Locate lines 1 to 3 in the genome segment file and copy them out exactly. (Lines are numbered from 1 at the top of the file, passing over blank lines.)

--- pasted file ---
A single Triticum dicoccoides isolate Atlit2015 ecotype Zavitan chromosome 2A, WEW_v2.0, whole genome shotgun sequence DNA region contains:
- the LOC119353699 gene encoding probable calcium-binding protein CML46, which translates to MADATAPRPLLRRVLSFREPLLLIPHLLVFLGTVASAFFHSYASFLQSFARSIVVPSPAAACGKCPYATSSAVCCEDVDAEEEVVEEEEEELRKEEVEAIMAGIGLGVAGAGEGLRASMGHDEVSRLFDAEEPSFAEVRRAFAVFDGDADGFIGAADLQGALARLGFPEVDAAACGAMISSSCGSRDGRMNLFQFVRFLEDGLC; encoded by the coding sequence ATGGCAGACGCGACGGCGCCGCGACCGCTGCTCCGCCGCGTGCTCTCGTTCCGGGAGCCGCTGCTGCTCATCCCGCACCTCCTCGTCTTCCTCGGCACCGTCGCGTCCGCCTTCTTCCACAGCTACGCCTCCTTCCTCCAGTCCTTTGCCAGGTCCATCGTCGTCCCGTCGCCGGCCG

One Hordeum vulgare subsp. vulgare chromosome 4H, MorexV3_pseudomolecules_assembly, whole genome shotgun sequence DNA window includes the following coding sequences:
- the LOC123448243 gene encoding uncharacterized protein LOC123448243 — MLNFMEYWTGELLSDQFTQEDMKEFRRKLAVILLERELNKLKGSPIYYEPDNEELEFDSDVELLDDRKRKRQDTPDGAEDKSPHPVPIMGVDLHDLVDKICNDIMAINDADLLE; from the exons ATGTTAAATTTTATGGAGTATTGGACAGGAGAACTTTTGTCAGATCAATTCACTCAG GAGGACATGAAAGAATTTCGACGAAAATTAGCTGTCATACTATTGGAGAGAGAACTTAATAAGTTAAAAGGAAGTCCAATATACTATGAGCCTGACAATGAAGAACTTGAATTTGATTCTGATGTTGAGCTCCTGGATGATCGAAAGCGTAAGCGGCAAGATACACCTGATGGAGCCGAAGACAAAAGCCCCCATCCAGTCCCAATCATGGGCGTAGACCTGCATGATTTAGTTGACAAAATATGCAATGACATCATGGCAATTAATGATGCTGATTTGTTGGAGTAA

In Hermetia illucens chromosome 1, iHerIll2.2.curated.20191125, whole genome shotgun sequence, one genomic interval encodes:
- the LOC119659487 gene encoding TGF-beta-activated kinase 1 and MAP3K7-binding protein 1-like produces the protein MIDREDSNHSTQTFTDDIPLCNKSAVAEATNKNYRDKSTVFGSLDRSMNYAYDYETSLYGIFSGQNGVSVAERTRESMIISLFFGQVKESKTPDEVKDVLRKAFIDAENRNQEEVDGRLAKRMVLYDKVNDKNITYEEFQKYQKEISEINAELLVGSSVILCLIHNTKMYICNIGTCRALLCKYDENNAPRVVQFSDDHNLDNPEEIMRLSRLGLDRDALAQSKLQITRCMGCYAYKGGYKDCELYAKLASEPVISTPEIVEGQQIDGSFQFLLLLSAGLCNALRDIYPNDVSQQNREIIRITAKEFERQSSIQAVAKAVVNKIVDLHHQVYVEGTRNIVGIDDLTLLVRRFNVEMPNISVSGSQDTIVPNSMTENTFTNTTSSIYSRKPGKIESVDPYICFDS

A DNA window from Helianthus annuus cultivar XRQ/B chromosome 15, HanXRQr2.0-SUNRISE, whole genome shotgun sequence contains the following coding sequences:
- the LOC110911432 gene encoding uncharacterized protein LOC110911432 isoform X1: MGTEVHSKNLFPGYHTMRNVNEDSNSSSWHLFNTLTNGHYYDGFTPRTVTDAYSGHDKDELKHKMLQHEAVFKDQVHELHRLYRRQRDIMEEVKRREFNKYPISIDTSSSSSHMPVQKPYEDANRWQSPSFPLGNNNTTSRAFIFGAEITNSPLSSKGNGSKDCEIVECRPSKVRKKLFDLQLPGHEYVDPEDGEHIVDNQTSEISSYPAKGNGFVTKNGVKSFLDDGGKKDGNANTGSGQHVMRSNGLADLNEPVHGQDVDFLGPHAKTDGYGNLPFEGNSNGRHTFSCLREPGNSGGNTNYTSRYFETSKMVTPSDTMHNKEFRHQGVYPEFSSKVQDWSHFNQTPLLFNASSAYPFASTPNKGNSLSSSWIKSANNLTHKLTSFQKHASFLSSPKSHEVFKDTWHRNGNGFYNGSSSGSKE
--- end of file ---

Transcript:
A single Triticum dicoccoides isolate Atlit2015 ecotype Zavitan chromosome 2A, WEW_v2.0, whole genome shotgun sequence DNA region contains:
- the LOC119353699 gene encoding probable calcium-binding protein CML46, which translates to MADATAPRPLLRRVLSFREPLLLIPHLLVFLGTVASAFFHSYASFLQSFARSIVVPSPAAACGKCPYATSSAVCCEDVDAEEEVVEEEEEELRKEEVEAIMAGIGLGVAGAGEGLRASMGHDEVSRLFDAEEPSFAEVRRAFAVFDGDADGFIGAADLQGALARLGFPEVDAAACGAMISSSCGSRDGRMNLFQFVRFLEDGLC; encoded by the coding sequence ATGGCAGACGCGACGGCGCCGCGACCGCTGCTCCGCCGCGTGCTCTCGTTCCGGGAGCCGCTGCTGCTCATCCCGCACCTCCTCGTCTTCCTCGGCACCGTCGCGTCCGCCTTCTTCCACAGCTACGCCTCCTTCCTCCAGTCCTTTGCCAGGTCCATCGTCGTCCCGTCGCCGGCCG

One Hordeum vulgare subsp. vulgare chromosome 4H, MorexV3_pseudomolecules_assembly, whole genome shotgun sequence DNA window includes the following coding sequences: